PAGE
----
Narragansett: ALBC Status: “Threatened”
Ark of Taste
The Narragansett turkey is named for Narragansett Bay in Rhode Island, where the variety was developed. It descends from a cross between native Eastern Wild turkeys and the domestic turkeys brought to America by English and European colonists beginning in the 1600’s.
The Narragansett color pattern contains black, gray, tan, and white. Its pattern is similar to that of the Bronze, with steel gray or dull black replacing the coppery bronze. White wing bars are the result of a genetic mutation which removes the bronze coloration and is not known outside the United States. The Narragansett’s beak is horn colored, its head is red to bluish white and its beard is black. The shanks and feet are salmon colored. The standard weight for young hens is 14 pounds and toms is 23 pounds.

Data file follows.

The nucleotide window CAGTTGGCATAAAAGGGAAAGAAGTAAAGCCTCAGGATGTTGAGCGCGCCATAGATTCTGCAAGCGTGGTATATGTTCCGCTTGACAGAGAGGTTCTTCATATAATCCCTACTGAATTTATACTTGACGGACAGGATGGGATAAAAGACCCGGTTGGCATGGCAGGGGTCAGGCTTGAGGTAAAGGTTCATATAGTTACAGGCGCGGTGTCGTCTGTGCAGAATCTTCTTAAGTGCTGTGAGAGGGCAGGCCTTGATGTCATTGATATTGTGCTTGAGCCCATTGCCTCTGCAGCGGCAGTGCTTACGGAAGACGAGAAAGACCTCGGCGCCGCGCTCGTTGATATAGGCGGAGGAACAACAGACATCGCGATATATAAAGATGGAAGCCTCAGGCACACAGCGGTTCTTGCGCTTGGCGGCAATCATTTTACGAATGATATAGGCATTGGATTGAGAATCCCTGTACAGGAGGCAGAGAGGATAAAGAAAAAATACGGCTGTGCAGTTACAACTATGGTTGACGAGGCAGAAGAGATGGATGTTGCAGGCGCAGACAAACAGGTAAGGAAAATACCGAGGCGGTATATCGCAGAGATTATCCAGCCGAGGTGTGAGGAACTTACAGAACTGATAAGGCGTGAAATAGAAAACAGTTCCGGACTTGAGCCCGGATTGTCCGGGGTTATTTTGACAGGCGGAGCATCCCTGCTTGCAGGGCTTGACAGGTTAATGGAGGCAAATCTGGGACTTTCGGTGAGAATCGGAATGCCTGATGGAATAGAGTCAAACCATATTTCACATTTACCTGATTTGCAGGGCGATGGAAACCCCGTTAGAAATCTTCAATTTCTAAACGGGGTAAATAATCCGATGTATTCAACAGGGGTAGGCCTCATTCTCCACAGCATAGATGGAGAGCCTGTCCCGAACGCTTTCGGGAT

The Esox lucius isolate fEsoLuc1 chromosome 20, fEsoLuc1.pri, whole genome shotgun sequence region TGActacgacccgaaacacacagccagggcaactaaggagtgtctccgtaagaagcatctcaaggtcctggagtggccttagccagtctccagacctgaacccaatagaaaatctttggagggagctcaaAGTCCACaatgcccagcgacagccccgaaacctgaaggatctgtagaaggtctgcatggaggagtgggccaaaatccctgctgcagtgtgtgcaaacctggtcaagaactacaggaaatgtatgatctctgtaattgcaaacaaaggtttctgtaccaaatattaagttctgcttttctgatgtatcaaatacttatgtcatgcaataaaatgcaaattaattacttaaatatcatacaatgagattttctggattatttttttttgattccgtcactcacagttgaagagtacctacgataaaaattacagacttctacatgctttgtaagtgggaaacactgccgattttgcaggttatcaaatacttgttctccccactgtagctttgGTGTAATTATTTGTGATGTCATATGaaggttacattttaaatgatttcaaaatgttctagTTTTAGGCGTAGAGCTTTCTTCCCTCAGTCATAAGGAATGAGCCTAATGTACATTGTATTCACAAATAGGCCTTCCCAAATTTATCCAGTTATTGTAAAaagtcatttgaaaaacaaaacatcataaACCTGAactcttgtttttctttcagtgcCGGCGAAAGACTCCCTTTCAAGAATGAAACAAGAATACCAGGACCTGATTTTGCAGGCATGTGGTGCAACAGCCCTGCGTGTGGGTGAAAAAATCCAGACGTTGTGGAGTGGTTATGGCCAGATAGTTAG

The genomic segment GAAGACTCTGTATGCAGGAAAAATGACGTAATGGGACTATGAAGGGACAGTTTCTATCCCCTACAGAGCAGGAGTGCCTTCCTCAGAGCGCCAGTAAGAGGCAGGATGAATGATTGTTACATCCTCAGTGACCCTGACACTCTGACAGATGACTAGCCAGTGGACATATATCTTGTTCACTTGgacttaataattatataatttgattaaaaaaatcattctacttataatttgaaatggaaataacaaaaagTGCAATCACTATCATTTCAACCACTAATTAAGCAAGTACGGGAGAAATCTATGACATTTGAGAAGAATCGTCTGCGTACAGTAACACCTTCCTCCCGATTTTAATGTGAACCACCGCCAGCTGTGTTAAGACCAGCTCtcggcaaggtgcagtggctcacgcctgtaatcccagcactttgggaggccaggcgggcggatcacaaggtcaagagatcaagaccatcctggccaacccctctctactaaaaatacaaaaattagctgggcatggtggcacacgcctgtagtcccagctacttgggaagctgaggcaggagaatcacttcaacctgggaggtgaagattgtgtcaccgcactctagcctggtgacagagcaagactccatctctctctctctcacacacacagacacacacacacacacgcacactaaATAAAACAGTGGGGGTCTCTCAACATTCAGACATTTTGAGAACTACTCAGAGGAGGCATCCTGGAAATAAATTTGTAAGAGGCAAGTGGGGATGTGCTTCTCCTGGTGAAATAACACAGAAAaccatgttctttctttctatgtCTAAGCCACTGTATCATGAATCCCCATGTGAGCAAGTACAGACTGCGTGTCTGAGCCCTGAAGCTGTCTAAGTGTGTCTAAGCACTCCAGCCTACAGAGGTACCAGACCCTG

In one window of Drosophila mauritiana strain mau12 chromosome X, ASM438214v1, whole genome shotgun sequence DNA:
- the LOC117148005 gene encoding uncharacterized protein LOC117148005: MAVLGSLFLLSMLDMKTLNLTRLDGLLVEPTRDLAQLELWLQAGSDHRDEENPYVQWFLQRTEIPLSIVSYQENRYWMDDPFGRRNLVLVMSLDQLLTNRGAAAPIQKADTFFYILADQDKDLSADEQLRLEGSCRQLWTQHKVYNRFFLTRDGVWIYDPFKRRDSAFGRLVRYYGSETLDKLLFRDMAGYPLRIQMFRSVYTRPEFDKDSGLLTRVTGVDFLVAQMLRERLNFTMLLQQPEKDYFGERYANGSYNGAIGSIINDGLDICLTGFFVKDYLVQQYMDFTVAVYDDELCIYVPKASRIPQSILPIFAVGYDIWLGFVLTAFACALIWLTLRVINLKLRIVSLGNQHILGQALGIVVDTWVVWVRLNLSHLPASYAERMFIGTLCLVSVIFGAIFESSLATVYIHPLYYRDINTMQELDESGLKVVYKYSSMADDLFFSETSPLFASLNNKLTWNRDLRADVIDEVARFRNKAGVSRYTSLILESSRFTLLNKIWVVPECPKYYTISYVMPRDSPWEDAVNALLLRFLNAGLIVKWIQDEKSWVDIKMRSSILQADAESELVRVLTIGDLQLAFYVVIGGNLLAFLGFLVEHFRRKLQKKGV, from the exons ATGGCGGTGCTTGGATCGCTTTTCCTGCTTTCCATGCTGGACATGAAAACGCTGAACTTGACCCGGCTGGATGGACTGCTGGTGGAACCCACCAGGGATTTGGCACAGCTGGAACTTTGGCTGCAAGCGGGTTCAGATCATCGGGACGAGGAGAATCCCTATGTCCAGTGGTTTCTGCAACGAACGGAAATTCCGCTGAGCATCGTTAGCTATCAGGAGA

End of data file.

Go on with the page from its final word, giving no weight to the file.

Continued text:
Narragansett turkeys have traditionally been known for their calm disposition, good maternal abilities, early maturation, egg production, and excellent meat quality.